Each week a handful of expats here voice their complaints via email to A.M. Costa Rica.
In most cases these complaints and concerns do not involve million dollar issues. Some, like the recent Banco de Costa Rica ruling on dollar emissions, are just inconveniences.
A unifying threat is that there has been no action by the current central government to ease the life of expats here. The reverse is true.
When Banco de Costa Rica decided to limit automatic teller emissions of U.S. dollars to about $105 a day for foreign credit and debit card transactions, there were a lot of questions. The bank responded to a reporter’s questions with vague reasons.
So far there has been no response to requests for additional information.
Some expats figured that the bank action had something to do with the exchange rate with the U.S. dollar. Certainly by requiring expats to take out the bulk of their money in colons and convert it to dollars will assist central bank efforts to hold an artificially low exchange rate on U.S. currency.
The exchange rate has been another gripe by expats for years. The Banco Central claims it is subsidizing the U.S. dollar to prevent it from falling lower than the current 528/540 sell/buy rate. Yet elsewhere in the world the U.S. dollar is getting stronger. In Costa Rica commercial inflow of dollars has declined because agricultural sources report declines in pineapple and banana exports, key money generators.
There are big issues, but there are smaller ones that legislators could take action to ease the life of expats.
A continuing complaint is the problem of getting a driver’s license. Foreigners have to have some form of legal residency to obtain one. The earlier policy of providing one to anyone who could show a valid license from elsewhere was a bit loose. But there are many expats who have filed for residency who still have to leave the country every 90 days to be able to drive their vehicles legally.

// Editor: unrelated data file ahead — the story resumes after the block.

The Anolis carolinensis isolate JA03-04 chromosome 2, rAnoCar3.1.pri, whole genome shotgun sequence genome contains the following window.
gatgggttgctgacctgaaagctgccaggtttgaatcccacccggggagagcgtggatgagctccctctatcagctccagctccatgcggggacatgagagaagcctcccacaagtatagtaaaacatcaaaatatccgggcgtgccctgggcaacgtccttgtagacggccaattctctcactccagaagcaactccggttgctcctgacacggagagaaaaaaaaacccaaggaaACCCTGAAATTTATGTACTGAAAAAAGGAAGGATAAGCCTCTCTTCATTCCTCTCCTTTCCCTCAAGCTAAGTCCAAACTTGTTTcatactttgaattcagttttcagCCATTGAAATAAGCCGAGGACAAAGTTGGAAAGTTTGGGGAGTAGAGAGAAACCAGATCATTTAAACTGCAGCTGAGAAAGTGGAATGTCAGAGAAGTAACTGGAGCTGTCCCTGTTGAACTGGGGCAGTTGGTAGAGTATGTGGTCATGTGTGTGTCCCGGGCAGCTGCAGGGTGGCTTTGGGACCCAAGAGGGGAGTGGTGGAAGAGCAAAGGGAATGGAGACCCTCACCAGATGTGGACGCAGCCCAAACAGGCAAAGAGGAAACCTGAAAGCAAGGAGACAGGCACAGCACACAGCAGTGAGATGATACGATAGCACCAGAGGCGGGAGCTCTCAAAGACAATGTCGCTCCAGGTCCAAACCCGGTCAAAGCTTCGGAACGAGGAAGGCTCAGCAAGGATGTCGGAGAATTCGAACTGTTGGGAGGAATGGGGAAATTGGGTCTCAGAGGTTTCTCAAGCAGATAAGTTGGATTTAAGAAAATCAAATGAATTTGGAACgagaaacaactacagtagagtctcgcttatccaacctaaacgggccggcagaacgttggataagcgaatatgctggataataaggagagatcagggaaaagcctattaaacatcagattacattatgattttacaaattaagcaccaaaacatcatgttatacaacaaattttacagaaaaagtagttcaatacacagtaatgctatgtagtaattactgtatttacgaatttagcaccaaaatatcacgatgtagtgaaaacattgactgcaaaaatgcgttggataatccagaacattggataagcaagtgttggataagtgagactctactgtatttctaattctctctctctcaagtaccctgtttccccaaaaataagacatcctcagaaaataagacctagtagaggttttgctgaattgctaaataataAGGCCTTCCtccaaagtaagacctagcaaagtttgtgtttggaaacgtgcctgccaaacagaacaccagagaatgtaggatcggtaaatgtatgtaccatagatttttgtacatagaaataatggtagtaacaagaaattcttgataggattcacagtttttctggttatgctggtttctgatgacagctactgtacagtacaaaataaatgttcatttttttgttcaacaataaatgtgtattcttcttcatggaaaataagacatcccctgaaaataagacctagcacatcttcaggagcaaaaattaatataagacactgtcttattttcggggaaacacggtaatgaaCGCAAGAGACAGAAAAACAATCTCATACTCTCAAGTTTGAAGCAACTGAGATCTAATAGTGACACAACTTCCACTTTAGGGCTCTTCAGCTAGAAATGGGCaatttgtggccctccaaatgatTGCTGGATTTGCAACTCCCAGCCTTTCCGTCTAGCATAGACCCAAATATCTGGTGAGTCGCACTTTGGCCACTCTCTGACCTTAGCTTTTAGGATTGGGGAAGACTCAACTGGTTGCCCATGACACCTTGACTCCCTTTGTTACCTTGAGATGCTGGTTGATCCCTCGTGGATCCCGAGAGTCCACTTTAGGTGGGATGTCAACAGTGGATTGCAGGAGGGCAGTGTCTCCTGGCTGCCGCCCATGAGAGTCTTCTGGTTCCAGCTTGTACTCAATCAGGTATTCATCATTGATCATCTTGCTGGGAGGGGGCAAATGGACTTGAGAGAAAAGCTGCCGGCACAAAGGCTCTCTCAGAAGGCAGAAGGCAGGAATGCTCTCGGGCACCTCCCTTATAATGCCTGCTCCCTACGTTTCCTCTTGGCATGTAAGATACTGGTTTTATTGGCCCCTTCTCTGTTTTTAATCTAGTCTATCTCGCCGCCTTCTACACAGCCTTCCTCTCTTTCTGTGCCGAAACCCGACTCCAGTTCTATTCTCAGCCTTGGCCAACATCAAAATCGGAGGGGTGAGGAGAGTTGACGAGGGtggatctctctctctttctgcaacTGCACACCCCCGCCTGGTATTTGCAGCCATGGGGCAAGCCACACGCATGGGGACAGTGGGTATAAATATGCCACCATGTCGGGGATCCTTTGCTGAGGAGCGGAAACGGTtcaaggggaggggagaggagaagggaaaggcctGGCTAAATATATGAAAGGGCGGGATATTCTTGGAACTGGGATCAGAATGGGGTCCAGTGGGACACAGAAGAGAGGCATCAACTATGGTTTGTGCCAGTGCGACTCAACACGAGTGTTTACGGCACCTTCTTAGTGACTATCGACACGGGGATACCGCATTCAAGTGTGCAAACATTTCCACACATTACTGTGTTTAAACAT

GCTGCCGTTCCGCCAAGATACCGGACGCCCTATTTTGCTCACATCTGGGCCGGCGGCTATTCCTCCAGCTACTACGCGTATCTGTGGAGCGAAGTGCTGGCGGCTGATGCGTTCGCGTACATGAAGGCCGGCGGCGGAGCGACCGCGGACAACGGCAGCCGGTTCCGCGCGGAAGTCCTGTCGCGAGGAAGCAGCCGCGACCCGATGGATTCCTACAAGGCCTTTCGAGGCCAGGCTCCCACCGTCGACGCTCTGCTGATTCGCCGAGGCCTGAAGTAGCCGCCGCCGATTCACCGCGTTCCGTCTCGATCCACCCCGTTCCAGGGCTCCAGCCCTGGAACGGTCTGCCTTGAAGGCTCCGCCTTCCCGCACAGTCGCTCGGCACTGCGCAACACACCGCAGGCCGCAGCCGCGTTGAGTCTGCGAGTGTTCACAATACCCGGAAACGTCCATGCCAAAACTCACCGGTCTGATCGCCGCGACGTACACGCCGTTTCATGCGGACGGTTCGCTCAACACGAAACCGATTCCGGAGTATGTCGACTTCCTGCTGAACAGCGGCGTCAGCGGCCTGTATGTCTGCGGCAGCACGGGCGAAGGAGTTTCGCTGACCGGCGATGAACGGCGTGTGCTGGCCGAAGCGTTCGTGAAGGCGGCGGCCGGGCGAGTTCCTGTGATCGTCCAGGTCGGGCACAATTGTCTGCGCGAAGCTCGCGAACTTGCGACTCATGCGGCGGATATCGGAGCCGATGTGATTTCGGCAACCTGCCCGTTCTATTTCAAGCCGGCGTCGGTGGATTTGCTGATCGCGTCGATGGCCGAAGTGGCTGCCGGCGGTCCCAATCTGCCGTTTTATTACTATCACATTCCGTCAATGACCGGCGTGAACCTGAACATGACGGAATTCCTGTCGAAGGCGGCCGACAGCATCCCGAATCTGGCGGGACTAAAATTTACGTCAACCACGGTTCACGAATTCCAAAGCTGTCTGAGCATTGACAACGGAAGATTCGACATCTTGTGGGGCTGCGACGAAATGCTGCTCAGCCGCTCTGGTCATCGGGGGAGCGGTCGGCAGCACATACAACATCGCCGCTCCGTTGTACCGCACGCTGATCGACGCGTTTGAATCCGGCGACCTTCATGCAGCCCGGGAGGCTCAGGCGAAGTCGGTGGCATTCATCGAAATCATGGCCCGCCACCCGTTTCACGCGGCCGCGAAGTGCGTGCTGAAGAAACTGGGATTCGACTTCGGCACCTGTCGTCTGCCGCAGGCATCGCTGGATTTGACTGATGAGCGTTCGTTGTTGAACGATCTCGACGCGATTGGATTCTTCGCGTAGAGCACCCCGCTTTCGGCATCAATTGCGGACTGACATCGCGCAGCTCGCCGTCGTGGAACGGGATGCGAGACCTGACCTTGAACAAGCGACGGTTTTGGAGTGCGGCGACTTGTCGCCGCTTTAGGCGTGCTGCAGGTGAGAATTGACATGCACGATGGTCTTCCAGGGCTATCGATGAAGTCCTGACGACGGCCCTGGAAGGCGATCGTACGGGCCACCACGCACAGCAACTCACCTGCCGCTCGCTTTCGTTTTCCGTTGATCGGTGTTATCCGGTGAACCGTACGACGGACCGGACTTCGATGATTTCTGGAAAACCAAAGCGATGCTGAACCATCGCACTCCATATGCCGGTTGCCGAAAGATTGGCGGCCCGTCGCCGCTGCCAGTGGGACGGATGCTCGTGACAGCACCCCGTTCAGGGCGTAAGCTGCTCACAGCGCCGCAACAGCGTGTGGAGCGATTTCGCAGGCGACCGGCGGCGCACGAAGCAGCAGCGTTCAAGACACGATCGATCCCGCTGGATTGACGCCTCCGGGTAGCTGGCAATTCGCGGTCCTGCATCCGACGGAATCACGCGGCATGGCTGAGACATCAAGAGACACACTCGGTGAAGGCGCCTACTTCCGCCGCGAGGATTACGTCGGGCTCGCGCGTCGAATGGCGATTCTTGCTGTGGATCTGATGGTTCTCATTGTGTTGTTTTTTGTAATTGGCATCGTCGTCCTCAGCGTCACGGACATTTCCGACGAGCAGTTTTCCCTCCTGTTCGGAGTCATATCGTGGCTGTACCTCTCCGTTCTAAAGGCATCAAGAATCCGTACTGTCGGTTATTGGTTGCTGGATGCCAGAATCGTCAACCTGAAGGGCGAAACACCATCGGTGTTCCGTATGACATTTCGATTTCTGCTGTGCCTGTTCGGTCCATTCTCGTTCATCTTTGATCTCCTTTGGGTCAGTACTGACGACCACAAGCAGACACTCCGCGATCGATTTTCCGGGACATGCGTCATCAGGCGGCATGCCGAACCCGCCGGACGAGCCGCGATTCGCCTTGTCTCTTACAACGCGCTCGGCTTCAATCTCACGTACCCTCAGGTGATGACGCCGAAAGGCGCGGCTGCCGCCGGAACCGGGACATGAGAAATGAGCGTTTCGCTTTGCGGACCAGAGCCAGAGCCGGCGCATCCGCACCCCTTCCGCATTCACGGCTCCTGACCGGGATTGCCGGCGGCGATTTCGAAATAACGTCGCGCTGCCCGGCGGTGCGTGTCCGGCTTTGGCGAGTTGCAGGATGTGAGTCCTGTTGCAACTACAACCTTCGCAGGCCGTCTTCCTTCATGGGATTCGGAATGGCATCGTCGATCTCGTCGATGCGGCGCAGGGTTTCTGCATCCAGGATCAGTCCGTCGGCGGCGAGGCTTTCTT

Those who do file for residency know that when approved they must join the Caja Costarricense de Seguro Social. This is not a small bite. Many expats will not actually use the Caja, but they have to pay the monthly quota anyway. That can be as much as $400 a month for a rentista. The Caja does not give credit for those expats who have valid medical insurance here, such as the retired members of the U.S. military, and U.S. seniors who are getting by on Medicare.
Plenty of North Americans only are here part of the year and enter on tourism visas. A number own luxury condos and houses. Yet they, too, must leave the country after 90 days to renew their visa. This is another gripe from long-term visitors here. Expat advocate thought this issue was resolved in the 2010 immigration law, but the final draft prohibited administrative renewal of visas issued for 90 days, the type given most North Americans.
Such badly drafted legislation does not equal good public relations. Not only that but North American snow birds with dwellings here probably also are paying the luxury home tax that was supposed to build homes for the poor.
Expats and long-term visitors alike are very concerned about the proposed changes in the tax laws. They fear that the government will slap a 15 percent assessment on money entering the country, even those at the Banco de Costa Rica automatic tellers.
Plenty of expats receive money from their home countries as pensions or dividends. And some are just getting by. Nothing has been settled yet on this issue in the legislature, and even the best intentions sometimes can become badly drafted law.
Many expats know that good manners prohibit becoming involved in Costa Rican politics. That rule does not apply when the issues directly affect the expats. Plus many have Costa Rica spouses.
So concerned expats have the option of writing lawmakers HERE! They might be surprised to receive a response.